First thing's first – BET is foolish for not pre-empting all of its programming to air the State of the Union. The speech was boring as shit, but BET should have aired it. #FAIL.
This week's episode of The Game was built around two fights – the ongoing one between Malik and his best friend/former assistant Tee Tee and the one between Melanie and Jazz, Juvon's wife (played by Tae Heckard). And how the show handled both of these storylines exemplifies the best of The Game as we have known it and the worst of what is really endemic to this particular season.
So far, it's hard to really know how to respond to Malik Wright this season since there is no throughline in the three episodes of this season so far for Malik's character. In the premiere, we are led to believe that the Sabers are treating Malik terribly and that's why he is being an asshole. In the second episode, Malik's story is not advanced and he's basically the Malik from the CW version. And in this third episode, Malik the Asshole is back and we are led to believe that the fight between Tee Tee and Malik signals that the change in their relationship is the root of Malik's anger and general asshole-ish behavior, not the Sabers' treatment.
The problem of course is that the dramatic writing for this storyline is sorely lacking, which is truly unfortunate because Hosea Chancez is goin for it. But the show has yet to give us a real glimpse of the other side of Malik's anger, to ground the character's behavior in a real emotional place. There is no vulnerability in Malik Wright, nothing that helps us to understand what is going on. The scene where Malik calls Tee Tee is supposed to be that moment of vulnerability, but as good as Chanchez is in the scene, it comes a bit too late I think. Had that scene come before the big blowout between the two men, both scenes might have had more weight.
It also doesn't help that Barry Floyd (who plays Tee Tee) is a terrible actor. He simply didn't deliver in the big scene with Chanchez and the directing – a close-up of Floyd's unexpressive face and a really pointless tracking shot of Floyd's exit were terrible directing choices – only made him look worse.
The fight between Melanie and Jazz though captures The Game at its best because it is the kind of story that the show has used in the past to reveal something essential to understanding who the characters are. In this case, we are reminded that Melanie is a snob who truly believes she's better than everyone.
At this point, it is frustrating that Melanie is so oblivious that she doesn't see any similarities between her and the other Sunbeams. Melanie is living off of Derwin, having decided not to practice medicine (for reasons that the show really has to start to explore and probably should have hinted at in this episode) and so she's, at least in effect, the same as Jazz. Jazz makes that point nicely to Melanie (as does Tasha).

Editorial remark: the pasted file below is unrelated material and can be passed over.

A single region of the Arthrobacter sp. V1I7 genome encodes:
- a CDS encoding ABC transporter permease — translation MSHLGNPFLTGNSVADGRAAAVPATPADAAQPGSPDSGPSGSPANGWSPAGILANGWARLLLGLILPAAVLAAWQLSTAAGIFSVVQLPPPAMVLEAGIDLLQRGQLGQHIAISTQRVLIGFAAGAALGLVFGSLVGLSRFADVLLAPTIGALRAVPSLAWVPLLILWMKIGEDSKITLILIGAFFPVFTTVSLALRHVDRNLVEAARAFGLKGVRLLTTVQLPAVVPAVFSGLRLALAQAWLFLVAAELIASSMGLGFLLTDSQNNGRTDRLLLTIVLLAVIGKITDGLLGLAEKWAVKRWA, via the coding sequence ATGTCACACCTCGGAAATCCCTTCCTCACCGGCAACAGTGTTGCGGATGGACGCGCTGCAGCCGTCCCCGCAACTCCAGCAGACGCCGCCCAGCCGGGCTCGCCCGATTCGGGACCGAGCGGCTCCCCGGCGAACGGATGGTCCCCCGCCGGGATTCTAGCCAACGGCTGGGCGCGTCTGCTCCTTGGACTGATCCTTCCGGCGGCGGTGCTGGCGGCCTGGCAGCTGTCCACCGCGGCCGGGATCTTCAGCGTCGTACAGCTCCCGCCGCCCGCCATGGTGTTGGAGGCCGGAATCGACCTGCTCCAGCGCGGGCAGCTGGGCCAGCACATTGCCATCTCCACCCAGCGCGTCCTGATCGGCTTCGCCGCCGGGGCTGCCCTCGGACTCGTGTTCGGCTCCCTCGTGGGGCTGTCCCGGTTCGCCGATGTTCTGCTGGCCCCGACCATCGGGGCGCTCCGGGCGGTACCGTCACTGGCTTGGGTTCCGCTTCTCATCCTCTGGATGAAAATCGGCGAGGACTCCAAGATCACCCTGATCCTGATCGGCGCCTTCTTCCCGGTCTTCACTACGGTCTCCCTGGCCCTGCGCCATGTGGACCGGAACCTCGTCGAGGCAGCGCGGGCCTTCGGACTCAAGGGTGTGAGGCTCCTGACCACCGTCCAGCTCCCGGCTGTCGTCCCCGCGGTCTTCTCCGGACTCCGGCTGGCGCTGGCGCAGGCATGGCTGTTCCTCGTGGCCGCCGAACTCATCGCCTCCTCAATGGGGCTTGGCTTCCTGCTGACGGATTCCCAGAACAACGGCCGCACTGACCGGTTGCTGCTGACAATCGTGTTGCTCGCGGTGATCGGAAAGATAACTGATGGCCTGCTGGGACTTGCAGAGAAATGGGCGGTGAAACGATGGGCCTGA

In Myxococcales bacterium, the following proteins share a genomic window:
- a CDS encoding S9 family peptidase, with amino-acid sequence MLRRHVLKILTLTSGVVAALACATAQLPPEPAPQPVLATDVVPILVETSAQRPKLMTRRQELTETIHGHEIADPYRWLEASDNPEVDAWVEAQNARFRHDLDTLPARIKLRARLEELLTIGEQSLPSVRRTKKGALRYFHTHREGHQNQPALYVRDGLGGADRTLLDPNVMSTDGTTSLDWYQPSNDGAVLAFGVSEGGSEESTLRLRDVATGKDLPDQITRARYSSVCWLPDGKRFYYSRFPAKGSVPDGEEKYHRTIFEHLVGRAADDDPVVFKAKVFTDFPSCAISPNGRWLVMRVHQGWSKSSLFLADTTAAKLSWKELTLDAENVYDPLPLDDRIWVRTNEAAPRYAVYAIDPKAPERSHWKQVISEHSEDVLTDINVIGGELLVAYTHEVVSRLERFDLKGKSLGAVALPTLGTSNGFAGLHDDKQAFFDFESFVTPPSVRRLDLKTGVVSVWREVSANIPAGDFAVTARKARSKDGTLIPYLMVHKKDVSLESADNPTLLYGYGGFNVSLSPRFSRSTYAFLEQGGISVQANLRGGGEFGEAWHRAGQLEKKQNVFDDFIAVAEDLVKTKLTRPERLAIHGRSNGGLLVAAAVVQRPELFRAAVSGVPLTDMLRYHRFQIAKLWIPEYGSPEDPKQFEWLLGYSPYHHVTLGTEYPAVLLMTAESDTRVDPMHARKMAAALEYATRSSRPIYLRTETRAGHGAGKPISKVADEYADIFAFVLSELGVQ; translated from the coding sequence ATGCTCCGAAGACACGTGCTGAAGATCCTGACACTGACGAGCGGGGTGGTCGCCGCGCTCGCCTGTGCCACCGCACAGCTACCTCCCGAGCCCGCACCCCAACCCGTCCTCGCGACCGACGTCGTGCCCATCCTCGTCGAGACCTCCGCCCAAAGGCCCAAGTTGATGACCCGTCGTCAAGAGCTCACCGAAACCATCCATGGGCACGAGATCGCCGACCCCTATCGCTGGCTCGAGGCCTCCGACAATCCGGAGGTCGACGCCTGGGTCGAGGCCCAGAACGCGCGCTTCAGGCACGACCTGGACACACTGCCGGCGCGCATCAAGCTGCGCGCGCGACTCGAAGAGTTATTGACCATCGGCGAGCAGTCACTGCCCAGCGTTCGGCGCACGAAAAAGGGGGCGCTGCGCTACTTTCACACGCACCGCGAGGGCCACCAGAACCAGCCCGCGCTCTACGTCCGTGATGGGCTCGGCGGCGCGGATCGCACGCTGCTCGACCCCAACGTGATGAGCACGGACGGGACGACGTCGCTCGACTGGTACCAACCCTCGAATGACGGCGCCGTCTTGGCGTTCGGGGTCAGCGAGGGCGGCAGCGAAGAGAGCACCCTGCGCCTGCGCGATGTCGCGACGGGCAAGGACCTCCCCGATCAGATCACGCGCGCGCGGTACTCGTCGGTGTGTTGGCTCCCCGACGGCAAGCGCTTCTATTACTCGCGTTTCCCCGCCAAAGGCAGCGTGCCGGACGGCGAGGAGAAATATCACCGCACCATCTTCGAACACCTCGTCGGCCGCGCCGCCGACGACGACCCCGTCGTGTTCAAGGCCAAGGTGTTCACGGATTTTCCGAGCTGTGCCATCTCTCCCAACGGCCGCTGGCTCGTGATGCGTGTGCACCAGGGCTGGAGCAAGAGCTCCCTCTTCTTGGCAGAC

Tia Mowry Hardrict does a great job of keeping Melanie from being totally insufferable. Her inate likeability and her commitment to Melanie's unattractive qualities is a key reason that character works. Though, as the new Sunbeam President, she is strangely channeling Brittany Daniel in that first scene with the Sunbeams.
Overall, this was not as strong an episode as last week's. The smaller budget has created challenges that at this point I don't think will be shaken out in this season. The writers are having real difficulty writing to Mara Brock Akil's desire for more drama and writing around the challenge of the recurring status of Brittany Daniel and Coby Bell. Their absence in this episode was not just noticeable, it was glaringly apparent. The show has to handle their absences more smoothly. Just ignoring the existence of Kelly and Jason Pitts in episodes that the two actors are not appearing is not gon' cut it. Their characters are so central to the show's identity that they must be acknowledged in some way otherwise the show will just feel unbalanced from episode to episode. Hopefully BET will give the show a slightly bigger budget for the fifth season and shoot during Bell's hiatus from Burn Notice (not doing those two things would be a monumental mistake.).
Couple of other thoughts:
- It was nice to see Bumper Robinson as Juvon and familiar faces among the Sunbeams. It's a small bit of continuity, but given what I said above it matters.
- It was nice that Malik and Tasha actually had a scene together.
- The "Malik needs an assistant" story didn't really work (mostly because the actress playing the assistant was just terrible), but Tee Tee's "dyslexic chimp" joke was the episode's funniest line. Floyd's deadpan delivery clearly works so much better for comedy than it does for drama.